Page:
Scanlon on reasons and morality (Wonkish)

Okay, I know that ‘wonk’ technically has social science connotations and conveys a nerdy attention to policy details, but philosophers don’t have their own word, so I’m stealing it and using it to signal that I won’t be bothering to explain the basics in this brief post. You’ll probably need some familiarity to follow.

In ‘Contractualism and Utilitarianism‘, Scanlon proposes that there are two ways in which one can be a utilitarian. The higher-order kind believes that on the ground level, all that matters morally is the well-being of individuals, and we can understand our employment of concepts like right and wrong by directly referring to such facts. The lower-order utilitarian, in contrast, has a more round-about form of justification. He doesn’t believe an act is right because it promotes well-being. He believes acts are right and wrong based on some other facts or reasons, and it happens that these other facts or reasons depend on claims about well-being so that utilitarian prescriptions are still ultimately endorsed.

To put this slightly more simply: if you ask a first-order utilitarian why donating money to charity is morally right, they will say it’s because it is right to act in a way that promotes the well-being of individuals. Period. A second-order utilitarian may reach exactly the same conclusion about what should be done, and he may do so also by invoking claims about well-being, but he may also be some sort of contractualist. That is, he may think that what makes charitable giving right is the fact, say, that this act conforms to a rule which reasonable persons would accept, or could not reasonably reject, in some hypothetical and ideal procedure of deliberation. And the reason such people may affirm a policy of charitable giving may be because it promotes well-being, but what makes the act right is not that, but rather their agreement. So in both cases, well-being may determine the content of morality, but in the latter it is not what morality is about.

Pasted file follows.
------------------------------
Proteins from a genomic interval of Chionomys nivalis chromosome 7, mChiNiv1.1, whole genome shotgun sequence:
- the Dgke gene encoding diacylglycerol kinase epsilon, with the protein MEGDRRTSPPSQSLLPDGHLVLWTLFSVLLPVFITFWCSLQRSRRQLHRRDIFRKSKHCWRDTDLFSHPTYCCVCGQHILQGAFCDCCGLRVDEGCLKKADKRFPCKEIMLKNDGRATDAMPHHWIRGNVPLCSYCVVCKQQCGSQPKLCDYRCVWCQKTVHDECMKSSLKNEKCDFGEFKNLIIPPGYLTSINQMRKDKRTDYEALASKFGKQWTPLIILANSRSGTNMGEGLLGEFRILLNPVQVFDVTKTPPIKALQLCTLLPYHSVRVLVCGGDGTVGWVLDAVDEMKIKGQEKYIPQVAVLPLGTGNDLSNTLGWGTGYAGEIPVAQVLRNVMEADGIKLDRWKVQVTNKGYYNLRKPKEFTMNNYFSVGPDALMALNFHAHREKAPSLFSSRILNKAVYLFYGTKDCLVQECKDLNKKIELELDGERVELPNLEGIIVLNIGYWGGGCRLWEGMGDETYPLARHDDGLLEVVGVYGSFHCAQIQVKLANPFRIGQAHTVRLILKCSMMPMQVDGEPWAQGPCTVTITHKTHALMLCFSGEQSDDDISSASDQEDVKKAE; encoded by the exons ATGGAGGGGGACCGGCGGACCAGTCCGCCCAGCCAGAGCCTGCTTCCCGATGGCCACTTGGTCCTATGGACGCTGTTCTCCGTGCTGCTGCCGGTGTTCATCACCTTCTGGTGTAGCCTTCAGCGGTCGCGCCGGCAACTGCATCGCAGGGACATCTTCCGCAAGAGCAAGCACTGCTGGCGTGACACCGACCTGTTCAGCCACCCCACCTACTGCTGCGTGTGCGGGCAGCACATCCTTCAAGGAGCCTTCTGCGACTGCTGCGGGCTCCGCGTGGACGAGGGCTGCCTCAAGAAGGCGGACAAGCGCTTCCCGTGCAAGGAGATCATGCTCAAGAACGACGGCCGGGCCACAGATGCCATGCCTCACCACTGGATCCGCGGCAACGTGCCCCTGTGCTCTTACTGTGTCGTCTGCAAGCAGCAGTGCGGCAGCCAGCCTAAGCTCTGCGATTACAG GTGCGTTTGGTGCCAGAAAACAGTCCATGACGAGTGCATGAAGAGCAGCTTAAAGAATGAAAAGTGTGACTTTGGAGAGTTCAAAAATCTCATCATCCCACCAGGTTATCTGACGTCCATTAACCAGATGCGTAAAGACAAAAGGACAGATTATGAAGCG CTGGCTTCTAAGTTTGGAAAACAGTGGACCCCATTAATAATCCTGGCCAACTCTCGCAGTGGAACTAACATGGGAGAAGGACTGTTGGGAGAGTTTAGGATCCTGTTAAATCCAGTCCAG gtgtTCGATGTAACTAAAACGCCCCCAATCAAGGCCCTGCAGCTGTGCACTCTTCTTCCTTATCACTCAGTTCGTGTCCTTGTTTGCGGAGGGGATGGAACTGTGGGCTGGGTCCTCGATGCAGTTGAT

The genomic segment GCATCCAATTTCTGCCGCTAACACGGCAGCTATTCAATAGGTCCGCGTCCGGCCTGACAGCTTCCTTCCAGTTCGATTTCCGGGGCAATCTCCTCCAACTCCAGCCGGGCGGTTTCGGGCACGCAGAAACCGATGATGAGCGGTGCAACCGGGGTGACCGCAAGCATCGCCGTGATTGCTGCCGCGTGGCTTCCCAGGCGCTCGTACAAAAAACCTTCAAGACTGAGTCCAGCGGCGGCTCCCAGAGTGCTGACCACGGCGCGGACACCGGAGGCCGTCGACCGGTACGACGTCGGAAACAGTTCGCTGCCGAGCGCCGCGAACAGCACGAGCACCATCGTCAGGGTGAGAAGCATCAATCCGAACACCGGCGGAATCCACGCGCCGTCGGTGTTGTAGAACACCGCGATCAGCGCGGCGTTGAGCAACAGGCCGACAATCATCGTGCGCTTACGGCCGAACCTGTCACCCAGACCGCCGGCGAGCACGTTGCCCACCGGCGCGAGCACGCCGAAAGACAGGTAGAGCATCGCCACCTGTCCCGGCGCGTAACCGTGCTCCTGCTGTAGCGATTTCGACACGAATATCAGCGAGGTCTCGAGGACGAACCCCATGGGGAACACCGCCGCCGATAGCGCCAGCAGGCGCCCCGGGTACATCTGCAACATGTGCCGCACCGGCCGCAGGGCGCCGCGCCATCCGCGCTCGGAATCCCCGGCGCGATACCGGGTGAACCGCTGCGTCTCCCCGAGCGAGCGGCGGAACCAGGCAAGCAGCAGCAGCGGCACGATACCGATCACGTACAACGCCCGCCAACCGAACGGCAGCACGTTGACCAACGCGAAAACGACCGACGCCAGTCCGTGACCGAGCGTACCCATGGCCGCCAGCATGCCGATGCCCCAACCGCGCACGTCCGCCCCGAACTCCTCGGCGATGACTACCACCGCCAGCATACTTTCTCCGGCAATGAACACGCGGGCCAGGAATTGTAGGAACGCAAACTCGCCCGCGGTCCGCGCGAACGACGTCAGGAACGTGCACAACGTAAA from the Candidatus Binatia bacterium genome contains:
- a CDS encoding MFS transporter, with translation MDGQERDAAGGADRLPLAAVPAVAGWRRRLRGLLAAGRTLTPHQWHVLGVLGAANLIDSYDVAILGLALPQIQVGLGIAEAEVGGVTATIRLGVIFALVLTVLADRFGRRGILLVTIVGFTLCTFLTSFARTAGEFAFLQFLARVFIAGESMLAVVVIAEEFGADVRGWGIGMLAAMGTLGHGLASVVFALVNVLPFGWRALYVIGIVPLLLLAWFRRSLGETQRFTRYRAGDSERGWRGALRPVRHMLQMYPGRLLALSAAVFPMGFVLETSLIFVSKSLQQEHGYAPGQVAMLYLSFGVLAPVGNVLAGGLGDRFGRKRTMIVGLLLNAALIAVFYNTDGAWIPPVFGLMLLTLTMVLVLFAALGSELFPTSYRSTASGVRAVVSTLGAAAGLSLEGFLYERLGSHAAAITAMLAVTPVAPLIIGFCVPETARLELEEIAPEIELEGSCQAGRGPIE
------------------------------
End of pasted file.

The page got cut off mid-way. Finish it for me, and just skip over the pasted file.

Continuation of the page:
Now, if I remember rightly, this sort of distinction has implications for Parfit’s project, though given Scanlon doesn’t mention what I have in mind in his own reply to On What Matters, I may be misfiring here. But it seemed to me that Parfit was arguing for a substantive convergence between consequentialism, contractualism and Kantianism. Their independent theories entail the same conclusions about what we should do. However, that does nothing to prove that throughout history, philosophers have secretly agreed about what the right-making features of acts are, and I’m struggling to think how the Triple Theory could avoid prioritising one of them as the ‘real’ explanation of morality. All three may be incorporated into Parfit’s final formulation, but is it not inevitable that one is assigned some sort of metaphysical primitiveness? If so, that’s a sense in which convergence is merely apparent.

On another note, there is something very strange that happens in the middle of the article. I know from reading Scanlon elsewhere that he is a realist about reasons, alongside Parfit and Enoch. He believes reasons are desire-independent and precede rationality, which responds to them. However, he writes in ‘Contractualism and Utilitarianism’ as if his endorsement of contractualism allows him to avoid the sort of queer metaphysical implications of first-order utilitarianism. The moral claims flow from the procedure, rather than being directly invoked.

But this would mean that Scanlon is trying to borrow the perks of moral constructivism, a theory which he explicitly rejects in his essay ‘How I Am Not A Kantian’. The difference between Rawls’ Original Position and Scanlon’s contractualist scenario is that in the former, no prior materials are ‘brought to the table’, so to speak. Rawls is happy to say that reasons are created, the moral content manufactured. This is obscure, but that’s besides the point at hand. Scanlon does not endorse this view. He believes that contractualism depends on the invocation of desire-independent objective reasons that already exist – the sort that first-order utilitarianism also tends to invoke. So this is no advantage of his view. I’m not sure how he doesn’t see it in this particular paper.


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